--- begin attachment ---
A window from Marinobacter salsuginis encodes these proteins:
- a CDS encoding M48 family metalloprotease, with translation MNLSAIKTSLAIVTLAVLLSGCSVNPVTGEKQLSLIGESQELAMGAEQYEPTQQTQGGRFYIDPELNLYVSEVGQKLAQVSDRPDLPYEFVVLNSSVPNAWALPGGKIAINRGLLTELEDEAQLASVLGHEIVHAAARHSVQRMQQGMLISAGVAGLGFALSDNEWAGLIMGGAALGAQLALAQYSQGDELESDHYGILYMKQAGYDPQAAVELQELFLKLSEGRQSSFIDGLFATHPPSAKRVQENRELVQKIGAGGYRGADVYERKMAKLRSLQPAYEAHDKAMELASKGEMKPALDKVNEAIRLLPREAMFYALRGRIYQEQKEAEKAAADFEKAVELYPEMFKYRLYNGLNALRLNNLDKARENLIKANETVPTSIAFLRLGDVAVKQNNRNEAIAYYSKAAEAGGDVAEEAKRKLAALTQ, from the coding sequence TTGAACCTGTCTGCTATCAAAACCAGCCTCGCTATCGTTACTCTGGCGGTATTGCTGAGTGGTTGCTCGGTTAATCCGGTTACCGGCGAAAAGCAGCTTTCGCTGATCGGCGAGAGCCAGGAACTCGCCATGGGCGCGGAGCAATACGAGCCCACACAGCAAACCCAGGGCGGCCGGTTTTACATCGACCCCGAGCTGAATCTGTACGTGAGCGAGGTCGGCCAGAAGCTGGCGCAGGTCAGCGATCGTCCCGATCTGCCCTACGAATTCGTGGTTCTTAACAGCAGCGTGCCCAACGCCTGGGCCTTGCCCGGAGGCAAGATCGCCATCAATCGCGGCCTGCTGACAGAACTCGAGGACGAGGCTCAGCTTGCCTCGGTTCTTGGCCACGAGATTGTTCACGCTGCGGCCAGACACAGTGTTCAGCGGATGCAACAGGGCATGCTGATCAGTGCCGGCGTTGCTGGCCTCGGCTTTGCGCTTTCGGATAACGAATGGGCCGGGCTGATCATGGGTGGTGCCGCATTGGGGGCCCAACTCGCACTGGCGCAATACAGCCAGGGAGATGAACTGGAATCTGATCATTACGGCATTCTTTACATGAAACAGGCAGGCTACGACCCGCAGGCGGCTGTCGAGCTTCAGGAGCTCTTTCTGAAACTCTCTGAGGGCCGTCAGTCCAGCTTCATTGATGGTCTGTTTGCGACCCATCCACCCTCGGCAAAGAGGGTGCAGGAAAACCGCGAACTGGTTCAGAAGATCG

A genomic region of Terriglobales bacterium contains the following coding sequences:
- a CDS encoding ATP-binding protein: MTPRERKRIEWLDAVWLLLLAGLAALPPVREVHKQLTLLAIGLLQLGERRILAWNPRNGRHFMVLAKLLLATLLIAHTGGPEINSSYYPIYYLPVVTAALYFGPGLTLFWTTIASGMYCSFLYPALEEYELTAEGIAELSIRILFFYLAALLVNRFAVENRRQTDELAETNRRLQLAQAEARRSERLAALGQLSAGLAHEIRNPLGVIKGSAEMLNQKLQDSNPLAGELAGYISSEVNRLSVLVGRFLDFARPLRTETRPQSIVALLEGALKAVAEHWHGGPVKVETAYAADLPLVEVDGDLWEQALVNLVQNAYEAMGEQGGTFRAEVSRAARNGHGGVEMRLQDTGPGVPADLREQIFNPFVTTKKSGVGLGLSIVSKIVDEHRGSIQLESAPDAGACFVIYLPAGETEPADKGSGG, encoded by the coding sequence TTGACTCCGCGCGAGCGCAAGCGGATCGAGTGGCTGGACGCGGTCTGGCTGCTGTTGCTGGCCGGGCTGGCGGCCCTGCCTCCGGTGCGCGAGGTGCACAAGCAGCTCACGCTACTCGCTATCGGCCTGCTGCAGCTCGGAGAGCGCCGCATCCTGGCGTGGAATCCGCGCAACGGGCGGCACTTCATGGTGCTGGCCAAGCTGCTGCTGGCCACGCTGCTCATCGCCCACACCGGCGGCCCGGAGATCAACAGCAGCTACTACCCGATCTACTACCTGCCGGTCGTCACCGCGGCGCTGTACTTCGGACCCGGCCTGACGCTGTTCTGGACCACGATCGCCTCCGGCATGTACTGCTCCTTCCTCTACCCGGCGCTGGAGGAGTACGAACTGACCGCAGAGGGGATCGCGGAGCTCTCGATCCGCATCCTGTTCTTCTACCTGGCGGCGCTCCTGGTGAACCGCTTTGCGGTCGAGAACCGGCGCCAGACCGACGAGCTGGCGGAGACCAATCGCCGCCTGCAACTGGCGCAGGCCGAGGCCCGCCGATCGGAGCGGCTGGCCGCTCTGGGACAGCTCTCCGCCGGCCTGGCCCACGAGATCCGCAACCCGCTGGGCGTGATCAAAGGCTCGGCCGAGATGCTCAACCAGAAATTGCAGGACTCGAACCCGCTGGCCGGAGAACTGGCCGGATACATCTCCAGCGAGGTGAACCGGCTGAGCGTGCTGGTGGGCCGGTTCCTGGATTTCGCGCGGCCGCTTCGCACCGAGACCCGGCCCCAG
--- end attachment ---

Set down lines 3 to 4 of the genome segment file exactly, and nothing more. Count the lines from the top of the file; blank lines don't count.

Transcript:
A genomic region of Terriglobales bacterium contains the following coding sequences:
- a CDS encoding ATP-binding protein: MTPRERKRIEWLDAVWLLLLAGLAALPPVREVHKQLTLLAIGLLQLGERRILAWNPRNGRHFMVLAKLLLATLLIAHTGGPEINSSYYPIYYLPVVTAALYFGPGLTLFWTTIASGMYCSFLYPALEEYELTAEGIAELSIRILFFYLAALLVNRFAVENRRQTDELAETNRRLQLAQAEARRSERLAALGQLSAGLAHEIRNPLGVIKGSAEMLNQKLQDSNPLAGELAGYISSEVNRLSVLVGRFLDFARPLRTETRPQSIVALLEGALKAVAEHWHGGPVKVETAYAADLPLVEVDGDLWEQALVNLVQNAYEAMGEQGGTFRAEVSRAARNGHGGVEMRLQDTGPGVPADLREQIFNPFVTTKKSGVGLGLSIVSKIVDEHRGSIQLESAPDAGACFVIYLPAGETEPADKGSGG, encoded by the coding sequence TTGACTCCGCGCGAGCGCAAGCGGATCGAGTGGCTGGACGCGGTCTGGCTGCTGTTGCTGGCCGGGCTGGCGGCCCTGCCTCCGGTGCGCGAGGTGCACAAGCAGCTCACGCTACTCGCTATCGGCCTGCTGCAGCTCGGAGAGCGCCGCATCCTGGCGTGGAATCCGCGCAACGGGCGGCACTTCATGGTGCTGGCCAAGCTGCTGCTGGCCACGCTGCTCATCGCCCACACCGGCGGCCCGGAGATCAACAGCAGCTACTACCCGATCTACTACCTGCCGGTCGTCACCGCGGCGCTGTACTTCGGACCCGGCCTGACGCTGTTCTGGACCACGATCGCCTCCGGCATGTACTGCTCCTTCCTCTACCCGGCGCTGGAGGAGTACGAACTGACCGCAGAGGGGATCGCGGAGCTCTCGATCCGCATCCTGTTCTTCTACCTGGCGGCGCTCCTGGTGAACCGCTTTGCGGTCGAGAACCGGCGCCAGACCGACGAGCTGGCGGAGACCAATCGCCGCCTGCAACTGGCGCAGGCCGAGGCCCGCCGATCGGAGCGGCTGGCCGCTCTGGGACAGCTCTCCGCCGGCCTGGCCCACGAGATCCGCAACCCGCTGGGCGTGATCAAAGGCTCGGCCGAGATGCTCAACCAGAAATTGCAGGACTCGAACCCGCTGGCCGGAGAACTGGCCGGATACATCTCCAGCGAGGTGAACCGGCTGAGCGTGCTGGTGGGCCGGTTCCTGGATTTCGCGCGGCCGCTTCGCACCGAGACCCGGCCCCAG